Animals are widely used in the film industry for various reasons, but are they always accurately represented? In the reboots of "Planet of the Apes," I highly praised the use of non-verbal communication between the animals, as a lot of the way animals communicate is through body language. However, horses are commonly portrayed as loud and always making a sound if they are on screen, which is very inaccurate of horse communication. Film is an intriguing medium that uses both sight and sound, so a lot of animals have sounds inserted to add to the verisimilitude, but it can actually detract – in my opinion – when animals who wouldn’t normally be making sounds are indeed doing so. Thoughts?
This is a neat idea for a paper, and I like the example of the horse (I know nothing about horses, so I never would have guessed how they really communicate). This reminds me of the classic "bald eagle on screen with a red tailed hawk's cry, because bald eagles sound like chickens, and an accurate cry would spoil the drama of said eagle" thing. However, I'd like for this topic to have a clear thesis; what are the ramifications of inaccurate portrayals of animal behavior? What are the merits of accurate animal portrayals versus the merits of tailoring a fantasy about that animal for the viewers to enjoy? – TheCropsey3 months ago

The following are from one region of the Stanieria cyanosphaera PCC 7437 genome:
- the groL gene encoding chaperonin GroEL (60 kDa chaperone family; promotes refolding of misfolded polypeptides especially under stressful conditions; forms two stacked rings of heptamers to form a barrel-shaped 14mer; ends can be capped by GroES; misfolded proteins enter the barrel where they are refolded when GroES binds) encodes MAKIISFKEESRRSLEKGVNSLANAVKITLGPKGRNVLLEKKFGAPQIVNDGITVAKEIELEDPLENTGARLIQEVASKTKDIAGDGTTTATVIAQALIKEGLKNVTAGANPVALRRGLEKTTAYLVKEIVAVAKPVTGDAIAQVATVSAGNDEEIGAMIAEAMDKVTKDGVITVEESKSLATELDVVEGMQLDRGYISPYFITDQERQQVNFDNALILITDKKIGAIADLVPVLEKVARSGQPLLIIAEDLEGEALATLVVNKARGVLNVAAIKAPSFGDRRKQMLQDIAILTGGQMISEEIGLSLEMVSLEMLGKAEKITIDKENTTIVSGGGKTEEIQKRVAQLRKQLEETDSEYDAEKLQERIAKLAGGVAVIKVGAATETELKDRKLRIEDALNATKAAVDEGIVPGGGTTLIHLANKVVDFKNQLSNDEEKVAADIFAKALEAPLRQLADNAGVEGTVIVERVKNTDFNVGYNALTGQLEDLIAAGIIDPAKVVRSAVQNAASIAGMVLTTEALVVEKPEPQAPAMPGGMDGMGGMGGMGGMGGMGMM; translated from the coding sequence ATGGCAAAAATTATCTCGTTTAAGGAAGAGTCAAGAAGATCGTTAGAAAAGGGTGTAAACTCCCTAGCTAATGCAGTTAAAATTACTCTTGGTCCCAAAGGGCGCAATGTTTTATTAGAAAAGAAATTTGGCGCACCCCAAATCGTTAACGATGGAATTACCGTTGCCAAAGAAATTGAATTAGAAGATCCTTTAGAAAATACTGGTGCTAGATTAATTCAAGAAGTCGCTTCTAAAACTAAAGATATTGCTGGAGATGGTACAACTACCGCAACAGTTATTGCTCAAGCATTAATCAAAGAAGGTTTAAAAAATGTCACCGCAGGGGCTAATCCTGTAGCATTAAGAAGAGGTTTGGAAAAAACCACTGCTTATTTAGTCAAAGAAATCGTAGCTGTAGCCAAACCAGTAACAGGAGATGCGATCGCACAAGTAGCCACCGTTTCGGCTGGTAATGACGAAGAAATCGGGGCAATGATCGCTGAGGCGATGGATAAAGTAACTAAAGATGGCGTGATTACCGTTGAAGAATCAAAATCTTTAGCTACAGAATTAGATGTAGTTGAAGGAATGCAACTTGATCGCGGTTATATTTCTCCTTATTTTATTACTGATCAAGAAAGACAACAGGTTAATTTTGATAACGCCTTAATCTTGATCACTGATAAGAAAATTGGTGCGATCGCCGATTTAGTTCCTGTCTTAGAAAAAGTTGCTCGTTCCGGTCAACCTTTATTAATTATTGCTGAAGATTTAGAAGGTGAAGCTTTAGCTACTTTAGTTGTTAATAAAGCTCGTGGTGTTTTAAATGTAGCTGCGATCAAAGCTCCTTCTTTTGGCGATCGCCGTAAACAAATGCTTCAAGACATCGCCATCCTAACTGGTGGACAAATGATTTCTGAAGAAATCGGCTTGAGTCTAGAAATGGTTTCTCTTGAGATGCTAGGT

Right, or the use of a tiger's roar in "The Lion King" because they are louder. – Sara L.3 months ago
I think that movie directors try to add as many effects to movies as they can because in their mind it will improve the movie. So I doubt that they will choose to resort to accurate portrayal of animal sounds if they feel that it will result in scenes that are lacking detail. – Health3 months ago
I thought communication was handled somewhat awkwardly in the recent Planet of the Apes films. It was unclear to me why Caesar and others were able to "evolve" to be able to speak, but only at times of emotional stress. I may be misremembering the film, but I thought it was an inconsistent and inaccurate (albeit, fictional) portrayal of primate communication. – Dropoutbear933 months ago
The evolution of the primates is not exactly what I was referring to, as you do make valid points to that unrealistic representation. I am referring to when they communicate to each other through a lot of gestures (not strictly in sign language), and body language in addition to the general grunts and howls we think of when we picture ape communication. – Sara L.3 months ago